You’re already doing them. Do them consciously.
How many two-minute conversations do you have every day with the people on your team?
Chances are you spend quite a bit of time “chatting” with coworkers. At your desk or an FAC. My guess? You have a lot of the stuff in common.
Why not drop in “status reports” – questions and comments about tasks and challenges? You’ll be surprised how often you get people thinking about the next phase of a project, product or service requirement.
Think of them as “micro-one-on-ones”. Use idle conversation to your benefit. It serves a number of great purposes.
- Align your team so that you can help make minor course corrections if warranted.
- Integrate a social atmosphere with work. Make work just a little more enjoyable.
- Provide for an early warning system of negative behaviors or perceptions that you can address in a more formal setting.
If someone has begun to develop that “turnover mindset” – that is, if they’re checking out mentally, it’s only a matter of time before their feet head for the door.
Find out as soon as you can so you can prepare for the best.
Team meetings are dead.
The team meeting as it once looked is dead. Or should be.
Waiting for the conference room to open up. Starting five minutes late and running ten minutes over. The same basic agenda every week. Round-table task reporting that’s more or less unhelpful. And so, so boring.
Shift your mindset. A team meeting is not a one-to-one. It’s a one-to-many.
If you check in daily, you already know what challenges persist with respect to tasks. A weekly conversation gives you the chance to lead. Want to get the most out of your time? Here’s how.
- Engage an engaging topic, one that is a concern to all.
- Conference rooms are so ’90s. Huddle in the hallway.
- Don’t “run” the meeting. It’s a conversation. It’s give and take – so be sure to give your thoughts and listen for their advice.
- Recognize successes and challenges. Ask for help.
- Above all else, make it short.
You’re daily one-on-ones are your perfect opportunity to follow-up on team-meeting issues. So, there’s really no need for long detailed accounts. Brevity in meetings recaptures untold productivity. Avail yourself!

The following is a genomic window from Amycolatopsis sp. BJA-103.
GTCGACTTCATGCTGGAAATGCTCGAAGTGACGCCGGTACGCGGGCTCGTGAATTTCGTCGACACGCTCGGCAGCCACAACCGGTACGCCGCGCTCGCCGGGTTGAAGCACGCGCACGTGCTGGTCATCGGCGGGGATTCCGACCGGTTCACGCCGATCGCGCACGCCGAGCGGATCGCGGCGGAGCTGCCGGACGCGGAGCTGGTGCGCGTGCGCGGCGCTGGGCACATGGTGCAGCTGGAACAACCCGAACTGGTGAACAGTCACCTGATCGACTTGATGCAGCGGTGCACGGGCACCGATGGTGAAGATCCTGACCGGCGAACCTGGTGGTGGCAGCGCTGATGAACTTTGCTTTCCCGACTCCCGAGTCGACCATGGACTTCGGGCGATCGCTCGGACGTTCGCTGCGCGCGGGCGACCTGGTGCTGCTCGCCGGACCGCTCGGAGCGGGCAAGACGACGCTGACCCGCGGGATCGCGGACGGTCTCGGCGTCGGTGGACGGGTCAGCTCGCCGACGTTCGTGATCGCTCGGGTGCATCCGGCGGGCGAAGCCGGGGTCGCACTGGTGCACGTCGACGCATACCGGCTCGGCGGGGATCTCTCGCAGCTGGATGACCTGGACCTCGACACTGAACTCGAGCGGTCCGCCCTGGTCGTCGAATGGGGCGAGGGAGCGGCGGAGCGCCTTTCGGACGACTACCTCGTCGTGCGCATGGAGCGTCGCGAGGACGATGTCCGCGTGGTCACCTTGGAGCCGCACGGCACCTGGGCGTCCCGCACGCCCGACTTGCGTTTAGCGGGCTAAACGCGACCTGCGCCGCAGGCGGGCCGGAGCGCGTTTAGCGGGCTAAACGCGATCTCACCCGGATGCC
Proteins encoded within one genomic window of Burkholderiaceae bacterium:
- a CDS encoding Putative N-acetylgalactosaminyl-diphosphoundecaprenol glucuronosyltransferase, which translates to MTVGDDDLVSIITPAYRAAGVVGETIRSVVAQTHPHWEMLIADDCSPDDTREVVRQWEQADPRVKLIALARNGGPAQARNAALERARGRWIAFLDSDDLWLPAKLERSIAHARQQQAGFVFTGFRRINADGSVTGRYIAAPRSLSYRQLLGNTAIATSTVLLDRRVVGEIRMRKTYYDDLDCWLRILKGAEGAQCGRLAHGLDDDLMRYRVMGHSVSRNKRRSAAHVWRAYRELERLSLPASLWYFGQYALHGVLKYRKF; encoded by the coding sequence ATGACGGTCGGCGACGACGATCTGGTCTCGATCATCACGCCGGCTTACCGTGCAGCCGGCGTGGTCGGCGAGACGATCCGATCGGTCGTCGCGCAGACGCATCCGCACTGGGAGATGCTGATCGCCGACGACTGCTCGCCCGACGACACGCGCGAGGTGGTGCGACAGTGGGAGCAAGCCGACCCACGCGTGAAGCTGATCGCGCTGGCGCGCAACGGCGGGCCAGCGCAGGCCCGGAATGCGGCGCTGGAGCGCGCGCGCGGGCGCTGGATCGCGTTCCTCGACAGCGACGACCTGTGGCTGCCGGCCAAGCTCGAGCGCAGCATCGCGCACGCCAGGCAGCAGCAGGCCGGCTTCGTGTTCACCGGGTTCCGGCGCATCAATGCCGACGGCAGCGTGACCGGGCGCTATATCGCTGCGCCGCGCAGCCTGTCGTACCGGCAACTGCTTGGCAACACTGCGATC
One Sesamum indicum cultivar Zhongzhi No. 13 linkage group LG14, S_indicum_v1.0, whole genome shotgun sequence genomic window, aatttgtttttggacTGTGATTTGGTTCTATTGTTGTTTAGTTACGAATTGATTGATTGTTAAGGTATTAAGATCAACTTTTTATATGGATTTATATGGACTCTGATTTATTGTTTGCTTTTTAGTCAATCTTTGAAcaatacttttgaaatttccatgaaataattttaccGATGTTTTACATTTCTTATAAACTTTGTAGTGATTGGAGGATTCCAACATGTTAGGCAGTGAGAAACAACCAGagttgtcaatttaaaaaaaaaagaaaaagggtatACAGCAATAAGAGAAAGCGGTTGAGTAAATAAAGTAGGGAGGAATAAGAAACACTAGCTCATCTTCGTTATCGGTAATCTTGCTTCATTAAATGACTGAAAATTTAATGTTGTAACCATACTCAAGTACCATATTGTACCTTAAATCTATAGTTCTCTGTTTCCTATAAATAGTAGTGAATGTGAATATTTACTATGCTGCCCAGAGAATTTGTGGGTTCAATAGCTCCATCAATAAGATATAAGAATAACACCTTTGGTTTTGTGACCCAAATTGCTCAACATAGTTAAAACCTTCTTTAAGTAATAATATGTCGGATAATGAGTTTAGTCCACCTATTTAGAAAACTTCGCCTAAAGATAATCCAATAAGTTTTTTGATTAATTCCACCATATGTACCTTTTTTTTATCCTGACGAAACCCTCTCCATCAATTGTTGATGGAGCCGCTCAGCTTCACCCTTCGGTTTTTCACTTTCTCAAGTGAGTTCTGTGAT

Performance reviews but with a little more humanity.
You should absolutely, positively meet with every employee for a structured one-on-one – at least once a quarter. But, why not break bread. Make it over coffee, bagels, lunch or beer.
While this conversation is a more formal meeting where feedback is structured and cataloged, it’s not a performance review. It’s future-focused.
It’s a chance for communication on coming challenges, successes and levers of performance – both yours and theirs.
Review your goals progress mutually and set new ones. Recount the conversations of the past month. Keep notes. Everybody leaves with takeaways and to-dos.
You can’t legislate quality feedback. It has to be grown over time. So make the time. Want to be successful? Consider the following.
- Never, ever cancel your one-on-one. If you do, your employee will know exactly where he or she stands in the priority order.
- Share successes. Be sure to celebrate everybody’s wins.
- Recognize team-level challenges as a context for task-specific speed bumps.
- Express what makes your jobs hard – and what could be done to make them easier.
- Detail specific goals. Pose questions about the future to get the innovative conversation rolling.
- Take your time. It takes a while for social comfort to set-in. Give it time to reap the full benefits of free-flowing feedback
Employees are the first link in a relationship chain between you, your product quality, your client service, financial success and your ability to attract new talent.
Improving relationships with team members takes practice. Feedback through one-on-ones is the most simple and most effective building block for a better workforce.
Don’t delay. The day’s not over yet.